82 Contained: A rigid nephroscope that is aligned with the infundibular access allows optimal visualization of the stone and easier access into the renal pelvis. The risk of renal trauma is reduced, as there should be little need to place significant torque on the rigid instruments. stones in anterior calyces may be difficult to access in this manner; a direct puncture into the calyx is often at an acute angle with the collecting system, making access into the renal pelvis difficult not only with a rigid instrument but also with a flexible endoscope.

83 The indications for a supracostal :puncture
predominant amount of stone in upper calyces. associated UPJO requiring endopyelotomy. multiple lower pole infundibula and calyces with stones. ureteral stone staghorn with substantial upper pole stone burden. horseshoe kidneys.

84 The indications for multiple :punctures for PCNL
any calyx contains stones larger than 2cm and unreachable through primary access point with rigid instrument . stones < 2cm, cannot be reached with flexible instrument. Y puncture: stone in adjoining calyx cannot be reached w/ flexible nephroscope. used for stones < 2cm, 6.9F semi-rigid ureteroscope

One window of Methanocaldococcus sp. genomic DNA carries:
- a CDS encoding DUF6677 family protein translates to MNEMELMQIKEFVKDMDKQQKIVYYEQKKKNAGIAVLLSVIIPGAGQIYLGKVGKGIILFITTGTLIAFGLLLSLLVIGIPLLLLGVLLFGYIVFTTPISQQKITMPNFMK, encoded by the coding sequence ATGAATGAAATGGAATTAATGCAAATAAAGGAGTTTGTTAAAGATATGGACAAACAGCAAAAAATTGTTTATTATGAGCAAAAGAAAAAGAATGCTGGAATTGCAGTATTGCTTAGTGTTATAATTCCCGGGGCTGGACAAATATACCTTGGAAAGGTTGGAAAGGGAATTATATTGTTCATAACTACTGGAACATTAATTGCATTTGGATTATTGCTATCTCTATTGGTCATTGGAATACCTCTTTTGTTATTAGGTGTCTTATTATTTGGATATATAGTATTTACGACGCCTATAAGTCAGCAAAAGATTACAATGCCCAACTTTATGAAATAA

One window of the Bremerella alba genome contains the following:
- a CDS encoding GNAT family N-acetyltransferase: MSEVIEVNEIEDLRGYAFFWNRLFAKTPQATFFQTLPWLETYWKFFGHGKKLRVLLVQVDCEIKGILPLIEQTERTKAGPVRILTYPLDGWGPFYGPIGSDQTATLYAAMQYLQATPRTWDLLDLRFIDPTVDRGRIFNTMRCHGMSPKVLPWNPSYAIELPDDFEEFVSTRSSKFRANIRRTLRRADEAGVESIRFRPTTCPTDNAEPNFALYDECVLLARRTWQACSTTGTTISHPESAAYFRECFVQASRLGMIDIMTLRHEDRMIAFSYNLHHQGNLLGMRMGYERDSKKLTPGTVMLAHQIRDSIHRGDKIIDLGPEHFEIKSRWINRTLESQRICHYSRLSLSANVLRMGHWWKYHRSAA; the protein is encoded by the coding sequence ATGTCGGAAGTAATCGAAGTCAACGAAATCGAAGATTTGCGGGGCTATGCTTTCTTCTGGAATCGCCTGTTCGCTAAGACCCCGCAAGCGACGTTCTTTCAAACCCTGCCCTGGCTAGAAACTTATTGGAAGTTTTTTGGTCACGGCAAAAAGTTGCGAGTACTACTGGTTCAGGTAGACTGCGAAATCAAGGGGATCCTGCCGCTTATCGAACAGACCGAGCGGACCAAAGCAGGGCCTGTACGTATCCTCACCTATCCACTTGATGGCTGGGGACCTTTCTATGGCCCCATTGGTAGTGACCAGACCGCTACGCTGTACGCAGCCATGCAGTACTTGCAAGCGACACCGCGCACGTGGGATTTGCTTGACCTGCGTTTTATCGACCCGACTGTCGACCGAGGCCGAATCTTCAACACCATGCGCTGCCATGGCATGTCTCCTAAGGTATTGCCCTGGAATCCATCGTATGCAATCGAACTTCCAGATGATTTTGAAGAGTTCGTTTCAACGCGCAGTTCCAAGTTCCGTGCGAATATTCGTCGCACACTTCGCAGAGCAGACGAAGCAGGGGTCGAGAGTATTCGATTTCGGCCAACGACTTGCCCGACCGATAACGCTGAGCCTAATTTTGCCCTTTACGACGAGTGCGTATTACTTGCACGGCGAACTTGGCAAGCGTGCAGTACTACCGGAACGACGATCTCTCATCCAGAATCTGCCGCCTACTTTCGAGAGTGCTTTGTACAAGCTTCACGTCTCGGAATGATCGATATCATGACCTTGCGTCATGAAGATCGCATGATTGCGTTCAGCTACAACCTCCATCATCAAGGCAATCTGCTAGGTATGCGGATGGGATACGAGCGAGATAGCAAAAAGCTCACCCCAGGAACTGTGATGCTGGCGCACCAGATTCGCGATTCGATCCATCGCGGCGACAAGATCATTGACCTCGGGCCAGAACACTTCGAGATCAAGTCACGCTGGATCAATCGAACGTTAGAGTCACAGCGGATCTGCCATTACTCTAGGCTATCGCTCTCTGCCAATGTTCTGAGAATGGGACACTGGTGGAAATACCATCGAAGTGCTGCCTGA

85 The possible ways to gain perc access
Hawkins-Hunter system Lawson system retrograde approach CT/MRI approach US approach fluoroscopic anterograde approach

86 The technique of percutaneous nephrostomy
choose tract posterior calyx, as major vascular structures are avoided look with C-arm at 90 degrees, then 30 degrees away and towards overlying skin site marked w/ snap 18G angio needle advanced in plane of fluoro beam with C-arm 30 degrees toward surgeon look for "bull's eye sign“. advance in 1-2mm increments. depth monitored by rotating back to vertical position if seems to be in a calyx, remove stylet , look for urine advance stiff guide wire across UPJ. dilate to 30F.